What question should an Australian Christian who claims to follow Jesus be asking in 2016?
Who is the neighbour that you are commanded to love as yourself? It’s almost the same probing question Jesus put to an expert in the law two millennia ago after telling the Good Samaritan story that boldly challenged ethnic and cultural divides.
The lawyer rightly answered that the neighbour was the one who showed mercy to the man left for dead on the Jericho road; a stranger from a different tribe.
A non-negotiable component of Jesus’ gospel is to reach out to the excluded, the poor and those in despair.
When it comes to the refugee question, who would want to be the hypocrite who steps to the opposite side of the road to avoid caring for someone in real need?
A key non-negotiable component of Jesus’ gospel is to reach out to the excluded, the poor and those in despair. And to protest injustice.
Surely then, it is time for all of us who love our Bibles to raise loud voices about the arbitrary and seemingly indefinite detention of asylum seekers – who have committed no crime – in oppressive and remote offshore prisons in the Pacific.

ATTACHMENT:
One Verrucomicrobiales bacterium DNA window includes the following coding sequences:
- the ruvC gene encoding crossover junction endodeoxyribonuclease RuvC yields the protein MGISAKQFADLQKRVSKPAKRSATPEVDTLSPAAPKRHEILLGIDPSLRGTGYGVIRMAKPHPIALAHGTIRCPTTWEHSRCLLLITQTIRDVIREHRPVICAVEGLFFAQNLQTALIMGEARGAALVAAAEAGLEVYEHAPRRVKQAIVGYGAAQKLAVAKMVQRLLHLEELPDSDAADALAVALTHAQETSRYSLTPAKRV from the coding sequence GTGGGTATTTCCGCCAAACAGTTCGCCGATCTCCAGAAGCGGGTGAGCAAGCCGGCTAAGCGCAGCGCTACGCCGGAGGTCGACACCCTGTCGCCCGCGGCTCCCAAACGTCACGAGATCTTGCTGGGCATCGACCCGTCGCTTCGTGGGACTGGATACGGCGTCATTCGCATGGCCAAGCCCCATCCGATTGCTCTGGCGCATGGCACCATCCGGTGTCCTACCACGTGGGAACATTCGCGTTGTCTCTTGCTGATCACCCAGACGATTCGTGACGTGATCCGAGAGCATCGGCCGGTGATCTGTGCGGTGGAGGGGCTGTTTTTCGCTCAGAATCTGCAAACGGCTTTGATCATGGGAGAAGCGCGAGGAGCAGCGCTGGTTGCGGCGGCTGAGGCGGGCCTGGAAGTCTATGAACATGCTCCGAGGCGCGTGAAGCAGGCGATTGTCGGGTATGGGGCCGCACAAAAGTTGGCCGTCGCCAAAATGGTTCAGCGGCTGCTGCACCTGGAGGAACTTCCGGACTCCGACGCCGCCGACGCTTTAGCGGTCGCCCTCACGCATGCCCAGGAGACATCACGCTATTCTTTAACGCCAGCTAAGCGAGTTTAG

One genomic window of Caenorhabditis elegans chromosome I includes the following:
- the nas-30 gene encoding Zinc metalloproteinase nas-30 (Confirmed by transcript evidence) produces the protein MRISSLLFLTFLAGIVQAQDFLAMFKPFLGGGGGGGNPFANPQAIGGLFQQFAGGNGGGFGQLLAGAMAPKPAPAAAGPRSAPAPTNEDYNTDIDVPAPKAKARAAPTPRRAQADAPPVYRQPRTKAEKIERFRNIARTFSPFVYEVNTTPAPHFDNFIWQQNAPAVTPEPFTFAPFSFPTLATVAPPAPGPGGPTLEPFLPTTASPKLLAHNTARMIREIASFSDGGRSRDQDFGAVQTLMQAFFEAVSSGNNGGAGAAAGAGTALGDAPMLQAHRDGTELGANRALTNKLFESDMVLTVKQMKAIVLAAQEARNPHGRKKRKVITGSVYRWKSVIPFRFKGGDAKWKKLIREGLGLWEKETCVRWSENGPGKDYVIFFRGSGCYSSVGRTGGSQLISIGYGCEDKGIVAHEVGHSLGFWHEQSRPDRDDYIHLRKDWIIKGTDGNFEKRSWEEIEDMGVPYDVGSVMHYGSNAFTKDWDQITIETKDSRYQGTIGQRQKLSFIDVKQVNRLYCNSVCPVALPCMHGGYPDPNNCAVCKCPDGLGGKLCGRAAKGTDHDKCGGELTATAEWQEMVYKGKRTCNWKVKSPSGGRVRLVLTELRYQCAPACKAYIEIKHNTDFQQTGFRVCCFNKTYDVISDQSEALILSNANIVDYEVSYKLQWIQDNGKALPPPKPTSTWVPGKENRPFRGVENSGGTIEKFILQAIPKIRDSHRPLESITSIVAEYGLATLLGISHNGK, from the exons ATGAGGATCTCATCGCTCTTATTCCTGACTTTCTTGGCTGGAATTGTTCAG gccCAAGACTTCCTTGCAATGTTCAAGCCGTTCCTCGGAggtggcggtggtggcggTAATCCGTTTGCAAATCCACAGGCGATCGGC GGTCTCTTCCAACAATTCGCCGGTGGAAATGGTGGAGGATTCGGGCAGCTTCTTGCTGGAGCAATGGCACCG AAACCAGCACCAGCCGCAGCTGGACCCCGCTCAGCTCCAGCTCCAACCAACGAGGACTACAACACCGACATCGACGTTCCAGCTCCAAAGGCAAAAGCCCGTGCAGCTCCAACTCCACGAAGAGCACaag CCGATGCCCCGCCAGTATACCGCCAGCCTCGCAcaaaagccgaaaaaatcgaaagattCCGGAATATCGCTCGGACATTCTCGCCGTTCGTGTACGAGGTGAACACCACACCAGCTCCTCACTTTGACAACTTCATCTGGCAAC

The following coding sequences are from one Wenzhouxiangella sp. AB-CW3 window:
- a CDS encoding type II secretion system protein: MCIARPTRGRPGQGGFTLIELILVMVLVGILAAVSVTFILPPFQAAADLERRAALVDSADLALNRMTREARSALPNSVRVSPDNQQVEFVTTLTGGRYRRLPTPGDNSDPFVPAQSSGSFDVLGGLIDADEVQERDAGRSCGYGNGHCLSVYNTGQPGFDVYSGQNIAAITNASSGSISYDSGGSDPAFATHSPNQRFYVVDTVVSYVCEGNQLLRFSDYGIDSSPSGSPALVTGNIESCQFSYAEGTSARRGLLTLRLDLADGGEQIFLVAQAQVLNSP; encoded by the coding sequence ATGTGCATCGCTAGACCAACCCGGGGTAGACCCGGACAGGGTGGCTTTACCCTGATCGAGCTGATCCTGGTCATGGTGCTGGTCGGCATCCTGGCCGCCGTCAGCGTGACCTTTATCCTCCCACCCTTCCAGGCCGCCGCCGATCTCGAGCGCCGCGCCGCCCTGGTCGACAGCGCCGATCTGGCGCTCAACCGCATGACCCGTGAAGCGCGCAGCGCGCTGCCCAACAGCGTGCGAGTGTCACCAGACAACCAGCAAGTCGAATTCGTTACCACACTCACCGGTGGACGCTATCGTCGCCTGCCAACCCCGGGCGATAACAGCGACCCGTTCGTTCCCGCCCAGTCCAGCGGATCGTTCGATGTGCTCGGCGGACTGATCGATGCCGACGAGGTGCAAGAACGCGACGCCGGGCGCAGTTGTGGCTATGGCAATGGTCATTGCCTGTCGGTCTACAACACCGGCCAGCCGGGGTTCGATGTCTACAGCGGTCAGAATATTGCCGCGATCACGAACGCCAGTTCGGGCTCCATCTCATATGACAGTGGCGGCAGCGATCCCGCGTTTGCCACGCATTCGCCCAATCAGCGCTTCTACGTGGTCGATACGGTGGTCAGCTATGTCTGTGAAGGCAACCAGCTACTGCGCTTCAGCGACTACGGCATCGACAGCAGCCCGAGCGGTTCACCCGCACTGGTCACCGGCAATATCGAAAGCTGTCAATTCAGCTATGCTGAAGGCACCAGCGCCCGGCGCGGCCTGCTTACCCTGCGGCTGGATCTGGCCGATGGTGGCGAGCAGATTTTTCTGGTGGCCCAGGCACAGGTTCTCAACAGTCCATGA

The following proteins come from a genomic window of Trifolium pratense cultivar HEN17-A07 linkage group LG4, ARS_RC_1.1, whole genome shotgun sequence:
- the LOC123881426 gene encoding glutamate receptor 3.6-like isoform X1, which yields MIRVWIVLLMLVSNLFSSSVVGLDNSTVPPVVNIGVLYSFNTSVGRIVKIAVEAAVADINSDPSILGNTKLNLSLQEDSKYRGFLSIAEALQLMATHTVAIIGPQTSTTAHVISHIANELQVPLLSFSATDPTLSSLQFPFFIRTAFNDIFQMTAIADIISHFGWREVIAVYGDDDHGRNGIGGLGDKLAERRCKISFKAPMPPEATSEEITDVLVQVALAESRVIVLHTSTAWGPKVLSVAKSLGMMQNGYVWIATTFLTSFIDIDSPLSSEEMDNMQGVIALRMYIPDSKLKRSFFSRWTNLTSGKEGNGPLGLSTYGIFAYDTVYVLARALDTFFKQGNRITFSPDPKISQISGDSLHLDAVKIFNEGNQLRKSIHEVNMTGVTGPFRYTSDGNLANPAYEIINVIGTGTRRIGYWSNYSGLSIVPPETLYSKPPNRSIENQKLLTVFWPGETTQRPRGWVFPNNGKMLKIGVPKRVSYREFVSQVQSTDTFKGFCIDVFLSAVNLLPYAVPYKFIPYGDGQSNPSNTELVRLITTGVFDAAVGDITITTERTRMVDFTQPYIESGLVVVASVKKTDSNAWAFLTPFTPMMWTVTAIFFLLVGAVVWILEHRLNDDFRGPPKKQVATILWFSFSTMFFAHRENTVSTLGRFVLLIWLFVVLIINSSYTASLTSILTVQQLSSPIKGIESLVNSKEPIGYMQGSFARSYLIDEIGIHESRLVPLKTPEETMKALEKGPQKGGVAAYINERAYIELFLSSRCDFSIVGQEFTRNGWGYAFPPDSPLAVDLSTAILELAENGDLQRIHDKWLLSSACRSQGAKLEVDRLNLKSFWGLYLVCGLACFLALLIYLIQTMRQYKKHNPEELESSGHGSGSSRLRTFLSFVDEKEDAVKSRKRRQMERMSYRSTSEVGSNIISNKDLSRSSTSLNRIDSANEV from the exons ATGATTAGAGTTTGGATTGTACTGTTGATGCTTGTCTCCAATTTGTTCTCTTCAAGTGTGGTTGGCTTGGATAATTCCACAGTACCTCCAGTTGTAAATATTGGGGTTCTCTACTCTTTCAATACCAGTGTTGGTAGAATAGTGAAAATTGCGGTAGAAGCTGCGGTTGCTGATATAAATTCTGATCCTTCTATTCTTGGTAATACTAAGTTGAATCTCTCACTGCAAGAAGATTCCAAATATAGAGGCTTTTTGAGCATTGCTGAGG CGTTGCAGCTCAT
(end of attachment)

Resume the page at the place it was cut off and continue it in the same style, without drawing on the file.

This year’s release of leaked reports detailing more than 2000 sickening incidents, including sexual abuse, assaults and attempted self-harm in Nauru’s “processing centre” should be the tipping point for Australia to recognise its legal and moral obligations to asylum seekers.
There is still no definite timeline for the closure of Manus Island and no clarity about the future of those detained there. The only promise given is that they will never be allowed to settle in Australia.
We are not suffering a refugee crisis. We are suffering a moral crisis.
The ignoble tactics used to deter asylum seekers and the conditions under which the innocent are punished in offshore prison camps are a stain on our nation. Operation Sovereign Borders is bad policy. We have been told that indefinite detention even for those found to be refugees is the only way to stop the boats and stop people drowning. Neither the former defence chief, Angus Houston nor John Howard believe this to be true. As Prime Minister, Howard quietly resettled refugees from Nauru in New Zealand and Australia without the boats restarting. We now know that it’s the policy of turn-backs and regional cooperation that stops the boats not sending people mad in indefinite detention.
It is time to end the imprisonment of people who have been detained just for trying to reach the safety of Australia and are now being denied hope of a better future.
We are not suffering a refugee crisis. We are suffering a moral crisis. And we must all speak out.
I am proud that some churches and church leaders have been at the forefront of protest and the speaking of truth to power about our awful treatment of our neighbours.
The issue strikes at the heart of our faith. For those who claim the label “Christian” the choice is clear. Like the Good Samaritan, we must see the need and get personally involved.
Some prayer points to help
Pray for compassionate and swift outcomes for people living in refugee processing centres.